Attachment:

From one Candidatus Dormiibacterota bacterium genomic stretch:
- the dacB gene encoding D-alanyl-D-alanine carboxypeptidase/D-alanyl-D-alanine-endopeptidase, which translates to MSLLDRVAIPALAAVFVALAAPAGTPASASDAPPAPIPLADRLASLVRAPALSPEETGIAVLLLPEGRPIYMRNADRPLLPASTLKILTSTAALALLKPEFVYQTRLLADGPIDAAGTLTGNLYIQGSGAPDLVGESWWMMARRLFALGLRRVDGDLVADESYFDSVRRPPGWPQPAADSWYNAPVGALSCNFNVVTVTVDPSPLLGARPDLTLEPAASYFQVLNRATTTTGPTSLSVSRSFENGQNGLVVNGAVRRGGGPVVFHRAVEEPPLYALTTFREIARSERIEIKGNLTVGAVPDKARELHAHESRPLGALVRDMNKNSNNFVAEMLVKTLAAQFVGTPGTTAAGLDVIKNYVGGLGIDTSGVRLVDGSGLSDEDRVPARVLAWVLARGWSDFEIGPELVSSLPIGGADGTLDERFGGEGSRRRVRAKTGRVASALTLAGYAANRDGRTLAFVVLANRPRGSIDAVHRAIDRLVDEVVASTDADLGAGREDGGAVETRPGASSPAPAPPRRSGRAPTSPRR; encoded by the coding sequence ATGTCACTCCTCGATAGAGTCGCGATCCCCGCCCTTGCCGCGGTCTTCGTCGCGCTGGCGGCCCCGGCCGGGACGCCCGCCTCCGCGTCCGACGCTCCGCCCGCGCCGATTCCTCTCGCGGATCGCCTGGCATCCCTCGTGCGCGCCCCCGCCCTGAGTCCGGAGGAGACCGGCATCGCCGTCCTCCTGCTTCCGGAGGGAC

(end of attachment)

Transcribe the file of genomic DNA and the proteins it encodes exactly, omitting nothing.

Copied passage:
From one Candidatus Dormiibacterota bacterium genomic stretch:
- the dacB gene encoding D-alanyl-D-alanine carboxypeptidase/D-alanyl-D-alanine-endopeptidase, which translates to MSLLDRVAIPALAAVFVALAAPAGTPASASDAPPAPIPLADRLASLVRAPALSPEETGIAVLLLPEGRPIYMRNADRPLLPASTLKILTSTAALALLKPEFVYQTRLLADGPIDAAGTLTGNLYIQGSGAPDLVGESWWMMARRLFALGLRRVDGDLVADESYFDSVRRPPGWPQPAADSWYNAPVGALSCNFNVVTVTVDPSPLLGARPDLTLEPAASYFQVLNRATTTTGPTSLSVSRSFENGQNGLVVNGAVRRGGGPVVFHRAVEEPPLYALTTFREIARSERIEIKGNLTVGAVPDKARELHAHESRPLGALVRDMNKNSNNFVAEMLVKTLAAQFVGTPGTTAAGLDVIKNYVGGLGIDTSGVRLVDGSGLSDEDRVPARVLAWVLARGWSDFEIGPELVSSLPIGGADGTLDERFGGEGSRRRVRAKTGRVASALTLAGYAANRDGRTLAFVVLANRPRGSIDAVHRAIDRLVDEVVASTDADLGAGREDGGAVETRPGASSPAPAPPRRSGRAPTSPRR; encoded by the coding sequence ATGTCACTCCTCGATAGAGTCGCGATCCCCGCCCTTGCCGCGGTCTTCGTCGCGCTGGCGGCCCCGGCCGGGACGCCCGCCTCCGCGTCCGACGCTCCGCCCGCGCCGATTCCTCTCGCGGATCGCCTGGCATCCCTCGTGCGCGCCCCCGCCCTGAGTCCGGAGGAGACCGGCATCGCCGTCCTCCTGCTTCCGGAGGGAC